Australian GP gets new five-year contract, guarantees over season opener status

Australian GP gets new five-year contract, guarantees over season opener status

The Australian Grand Prix is set to remain as the opening round on the Formula 1 calendar through to 2020 following the signing of a new contract.

Victoria state premier Denis Napthine announced yesterday that a deal had been struck with F1 supremo Bernie Ecclestone which ensures that Formula 1 will keep coming to Australia for the next six years.

There had been some doubts about the future of the race, with race promoter Ron Walker being one of the biggest critics for the new direction of the sport. However, in a statement, Napthine confirmed that a new deal had been agreed.

“I can tell you the new contract is significantly better for Victoria,” Napthine said. “This reaffirms Melbourne and Victoria as the sporting and major events capital of the world.”

Ecclestone was also pleased to sign the new deal, saying: “I congratulate Melbourne for the excellent way in which is presents Formula 1 to the world.”

The new deal also ensures that the race will not be held at night, despite some calling for the start time to be made more friendly for European and American audiences.

Image courtesy of Red Bull/Getty Images.

Luke Smith

Luke Smith

Luke Smith is the Editor-in-Chief and Founder of Richland F1. Having started the website in March 2012, he has gone on to become one of the youngest members of the Formula 1 paddock after joining American broadcaster NBC Sports at the beginning of the 2013 season. Luke now works as the network's lead F1 writer, supporting the TV coverage on nbcsports.com. Luke's work has also been featured on NBC News, Yahoo! Sports, Driven Magazine and the Bahrain Mirror, and he has also appeared on CNBC's TV series "One Second in F1 Racing".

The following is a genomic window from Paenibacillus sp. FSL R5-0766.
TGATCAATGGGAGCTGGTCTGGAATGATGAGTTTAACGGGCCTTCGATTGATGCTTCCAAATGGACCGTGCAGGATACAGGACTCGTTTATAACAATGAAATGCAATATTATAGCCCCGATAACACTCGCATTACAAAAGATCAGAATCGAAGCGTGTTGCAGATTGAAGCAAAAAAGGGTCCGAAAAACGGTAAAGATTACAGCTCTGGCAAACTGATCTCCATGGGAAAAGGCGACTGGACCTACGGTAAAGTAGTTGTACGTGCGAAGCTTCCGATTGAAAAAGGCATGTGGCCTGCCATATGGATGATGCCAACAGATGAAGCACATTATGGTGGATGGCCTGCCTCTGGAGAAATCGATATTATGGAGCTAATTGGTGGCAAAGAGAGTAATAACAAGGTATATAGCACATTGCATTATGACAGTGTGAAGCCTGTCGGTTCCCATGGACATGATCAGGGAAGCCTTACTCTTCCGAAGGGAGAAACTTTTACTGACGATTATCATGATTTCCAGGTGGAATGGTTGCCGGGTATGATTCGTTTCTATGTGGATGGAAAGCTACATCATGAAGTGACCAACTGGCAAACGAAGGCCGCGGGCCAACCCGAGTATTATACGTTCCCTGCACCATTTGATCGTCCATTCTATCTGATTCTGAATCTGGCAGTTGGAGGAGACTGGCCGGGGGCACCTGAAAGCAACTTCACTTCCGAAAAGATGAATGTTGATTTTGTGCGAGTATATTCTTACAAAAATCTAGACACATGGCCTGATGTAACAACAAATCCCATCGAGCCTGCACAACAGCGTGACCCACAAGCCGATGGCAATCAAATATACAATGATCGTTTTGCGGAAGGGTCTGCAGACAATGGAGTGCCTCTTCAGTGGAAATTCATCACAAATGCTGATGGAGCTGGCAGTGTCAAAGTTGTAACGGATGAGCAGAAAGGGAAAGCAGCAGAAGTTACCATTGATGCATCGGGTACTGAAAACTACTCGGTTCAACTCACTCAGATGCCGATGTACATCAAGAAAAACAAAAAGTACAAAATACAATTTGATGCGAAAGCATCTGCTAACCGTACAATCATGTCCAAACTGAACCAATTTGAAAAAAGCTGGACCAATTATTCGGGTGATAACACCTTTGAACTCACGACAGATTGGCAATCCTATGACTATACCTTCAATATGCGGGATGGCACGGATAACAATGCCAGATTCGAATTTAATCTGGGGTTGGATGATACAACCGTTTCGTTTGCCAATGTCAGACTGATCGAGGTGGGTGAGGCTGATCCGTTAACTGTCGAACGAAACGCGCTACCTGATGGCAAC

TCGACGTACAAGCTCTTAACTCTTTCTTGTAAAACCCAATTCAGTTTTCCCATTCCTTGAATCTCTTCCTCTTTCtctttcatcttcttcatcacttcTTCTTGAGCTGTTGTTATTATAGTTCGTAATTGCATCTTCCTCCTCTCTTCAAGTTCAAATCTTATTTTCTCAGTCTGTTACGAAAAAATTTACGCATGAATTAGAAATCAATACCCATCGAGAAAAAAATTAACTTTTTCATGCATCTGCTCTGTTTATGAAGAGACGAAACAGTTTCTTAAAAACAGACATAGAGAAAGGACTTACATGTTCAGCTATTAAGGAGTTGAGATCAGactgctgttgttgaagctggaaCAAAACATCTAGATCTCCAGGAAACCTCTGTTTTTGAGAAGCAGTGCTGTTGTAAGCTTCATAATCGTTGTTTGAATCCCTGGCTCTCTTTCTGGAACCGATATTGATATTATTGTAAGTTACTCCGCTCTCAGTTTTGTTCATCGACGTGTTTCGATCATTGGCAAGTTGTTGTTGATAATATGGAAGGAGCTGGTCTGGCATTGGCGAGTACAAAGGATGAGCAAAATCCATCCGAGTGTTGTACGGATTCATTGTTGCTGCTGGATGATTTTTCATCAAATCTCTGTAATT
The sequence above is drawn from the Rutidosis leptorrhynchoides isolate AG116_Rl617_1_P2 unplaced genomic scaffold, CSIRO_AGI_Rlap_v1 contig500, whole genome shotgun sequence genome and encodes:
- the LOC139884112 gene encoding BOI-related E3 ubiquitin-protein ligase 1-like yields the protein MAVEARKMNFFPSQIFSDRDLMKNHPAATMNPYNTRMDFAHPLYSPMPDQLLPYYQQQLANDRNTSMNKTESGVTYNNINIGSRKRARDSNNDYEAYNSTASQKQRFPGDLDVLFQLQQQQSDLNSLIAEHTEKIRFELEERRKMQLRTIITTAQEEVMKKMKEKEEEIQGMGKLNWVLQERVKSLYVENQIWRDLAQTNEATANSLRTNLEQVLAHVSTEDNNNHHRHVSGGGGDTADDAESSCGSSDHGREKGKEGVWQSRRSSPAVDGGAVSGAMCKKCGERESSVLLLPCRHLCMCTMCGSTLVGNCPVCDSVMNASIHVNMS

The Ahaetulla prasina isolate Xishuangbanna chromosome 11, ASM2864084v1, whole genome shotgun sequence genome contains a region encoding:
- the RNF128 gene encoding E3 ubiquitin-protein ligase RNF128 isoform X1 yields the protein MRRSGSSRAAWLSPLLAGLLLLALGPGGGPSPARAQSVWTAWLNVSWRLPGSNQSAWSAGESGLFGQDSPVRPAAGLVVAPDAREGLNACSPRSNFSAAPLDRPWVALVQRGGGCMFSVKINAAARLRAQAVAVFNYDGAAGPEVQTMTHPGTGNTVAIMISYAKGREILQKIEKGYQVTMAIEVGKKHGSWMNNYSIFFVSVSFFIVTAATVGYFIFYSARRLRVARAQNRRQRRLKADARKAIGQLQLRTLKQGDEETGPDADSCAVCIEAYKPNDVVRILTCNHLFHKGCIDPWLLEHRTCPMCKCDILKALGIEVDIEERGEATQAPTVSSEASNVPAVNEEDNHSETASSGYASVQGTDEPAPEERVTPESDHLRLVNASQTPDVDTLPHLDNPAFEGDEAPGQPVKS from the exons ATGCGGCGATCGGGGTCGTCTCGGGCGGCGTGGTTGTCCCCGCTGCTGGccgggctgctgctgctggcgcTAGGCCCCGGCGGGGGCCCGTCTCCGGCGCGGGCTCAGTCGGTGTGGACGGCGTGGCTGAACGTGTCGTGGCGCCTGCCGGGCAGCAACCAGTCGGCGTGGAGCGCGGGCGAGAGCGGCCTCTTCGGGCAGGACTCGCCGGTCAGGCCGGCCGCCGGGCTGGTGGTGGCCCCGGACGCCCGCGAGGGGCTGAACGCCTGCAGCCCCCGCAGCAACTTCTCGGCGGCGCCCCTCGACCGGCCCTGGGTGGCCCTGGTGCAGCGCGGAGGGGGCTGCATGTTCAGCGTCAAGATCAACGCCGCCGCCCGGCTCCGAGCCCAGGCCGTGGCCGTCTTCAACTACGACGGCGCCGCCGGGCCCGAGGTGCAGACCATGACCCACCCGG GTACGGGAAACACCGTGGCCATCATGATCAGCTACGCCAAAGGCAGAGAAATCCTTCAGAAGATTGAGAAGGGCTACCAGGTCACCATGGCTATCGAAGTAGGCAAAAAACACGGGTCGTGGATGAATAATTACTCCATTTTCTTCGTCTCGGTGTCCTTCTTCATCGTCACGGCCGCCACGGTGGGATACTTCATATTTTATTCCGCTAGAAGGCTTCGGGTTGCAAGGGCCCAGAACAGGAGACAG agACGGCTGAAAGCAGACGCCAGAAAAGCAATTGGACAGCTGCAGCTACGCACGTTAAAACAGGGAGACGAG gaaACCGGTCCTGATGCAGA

• PIV

    So they complain about the noise then sign a long contract…

  • Boycottthebull

    So what? The cars do sound bad and it does deter fans from attending races in person and its within every promoters rights to express their concerns if they feel they arent getting what they paid for. There are a whole myriad of factors to be considered when exchanging contacts to host a F1 race. So if they dont like the sound they should not bother hosting any more GPs? They probably found the positives outweighed that one negative, one of which they mentioned getting more value than with previous deals. Only simple minds could possibly view F1 as so black and white. If teams stopped racing because of one aspect of the new rules they dont like there would be no teams in the sport at all. No one in this sport will ever be 100% happy but they still stick with it.

  • PIV

    They said they were looking at how to get out of their contract as the F1 sound was so bad. Now a new contract with no indication the sound will change.